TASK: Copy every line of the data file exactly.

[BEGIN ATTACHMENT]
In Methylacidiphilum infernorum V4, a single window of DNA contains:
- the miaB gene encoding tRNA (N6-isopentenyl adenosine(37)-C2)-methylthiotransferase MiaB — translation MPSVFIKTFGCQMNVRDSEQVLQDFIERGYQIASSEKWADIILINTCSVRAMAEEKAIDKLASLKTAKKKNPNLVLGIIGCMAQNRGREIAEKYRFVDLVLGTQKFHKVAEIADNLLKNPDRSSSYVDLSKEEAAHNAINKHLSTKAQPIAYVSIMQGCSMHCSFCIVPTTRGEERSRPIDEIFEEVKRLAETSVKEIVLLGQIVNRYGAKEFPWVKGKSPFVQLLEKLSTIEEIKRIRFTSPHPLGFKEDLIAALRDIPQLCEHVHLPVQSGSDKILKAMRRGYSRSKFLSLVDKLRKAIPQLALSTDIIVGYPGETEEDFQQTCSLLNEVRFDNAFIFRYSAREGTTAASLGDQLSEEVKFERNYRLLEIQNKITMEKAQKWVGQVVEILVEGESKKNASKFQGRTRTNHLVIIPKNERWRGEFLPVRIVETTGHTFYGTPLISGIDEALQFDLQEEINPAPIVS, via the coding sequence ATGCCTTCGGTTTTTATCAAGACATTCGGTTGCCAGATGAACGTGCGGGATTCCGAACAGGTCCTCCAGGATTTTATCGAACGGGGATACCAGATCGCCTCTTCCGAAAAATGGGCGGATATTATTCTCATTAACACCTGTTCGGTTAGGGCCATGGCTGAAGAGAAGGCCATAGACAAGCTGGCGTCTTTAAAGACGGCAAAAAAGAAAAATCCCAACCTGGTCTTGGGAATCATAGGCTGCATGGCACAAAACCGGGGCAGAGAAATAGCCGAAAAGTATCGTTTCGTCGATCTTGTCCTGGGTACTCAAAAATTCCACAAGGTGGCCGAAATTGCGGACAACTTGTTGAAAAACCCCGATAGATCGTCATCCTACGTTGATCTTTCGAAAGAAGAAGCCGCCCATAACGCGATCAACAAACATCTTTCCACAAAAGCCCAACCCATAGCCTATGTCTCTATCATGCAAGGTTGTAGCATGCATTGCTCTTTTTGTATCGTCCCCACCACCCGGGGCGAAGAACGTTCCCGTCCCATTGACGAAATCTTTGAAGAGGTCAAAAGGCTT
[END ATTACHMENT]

In Methylacidiphilum infernorum V4, a single window of DNA contains:
- the miaB gene encoding tRNA (N6-isopentenyl adenosine(37)-C2)-methylthiotransferase MiaB — translation MPSVFIKTFGCQMNVRDSEQVLQDFIERGYQIASSEKWADIILINTCSVRAMAEEKAIDKLASLKTAKKKNPNLVLGIIGCMAQNRGREIAEKYRFVDLVLGTQKFHKVAEIADNLLKNPDRSSSYVDLSKEEAAHNAINKHLSTKAQPIAYVSIMQGCSMHCSFCIVPTTRGEERSRPIDEIFEEVKRLAETSVKEIVLLGQIVNRYGAKEFPWVKGKSPFVQLLEKLSTIEEIKRIRFTSPHPLGFKEDLIAALRDIPQLCEHVHLPVQSGSDKILKAMRRGYSRSKFLSLVDKLRKAIPQLALSTDIIVGYPGETEEDFQQTCSLLNEVRFDNAFIFRYSAREGTTAASLGDQLSEEVKFERNYRLLEIQNKITMEKAQKWVGQVVEILVEGESKKNASKFQGRTRTNHLVIIPKNERWRGEFLPVRIVETTGHTFYGTPLISGIDEALQFDLQEEINPAPIVS, via the coding sequence ATGCCTTCGGTTTTTATCAAGACATTCGGTTGCCAGATGAACGTGCGGGATTCCGAACAGGTCCTCCAGGATTTTATCGAACGGGGATACCAGATCGCCTCTTCCGAAAAATGGGCGGATATTATTCTCATTAACACCTGTTCGGTTAGGGCCATGGCTGAAGAGAAGGCCATAGACAAGCTGGCGTCTTTAAAGACGGCAAAAAAGAAAAATCCCAACCTGGTCTTGGGAATCATAGGCTGCATGGCACAAAACCGGGGCAGAGAAATAGCCGAAAAGTATCGTTTCGTCGATCTTGTCCTGGGTACTCAAAAATTCCACAAGGTGGCCGAAATTGCGGACAACTTGTTGAAAAACCCCGATAGATCGTCATCCTACGTTGATCTTTCGAAAGAAGAAGCCGCCCATAACGCGATCAACAAACATCTTTCCACAAAAGCCCAACCCATAGCCTATGTCTCTATCATGCAAGGTTGTAGCATGCATTGCTCTTTTTGTATCGTCCCCACCACCCGGGGCGAAGAACGTTCCCGTCCCATTGACGAAATCTTTGAAGAGGTCAAAAGGCTT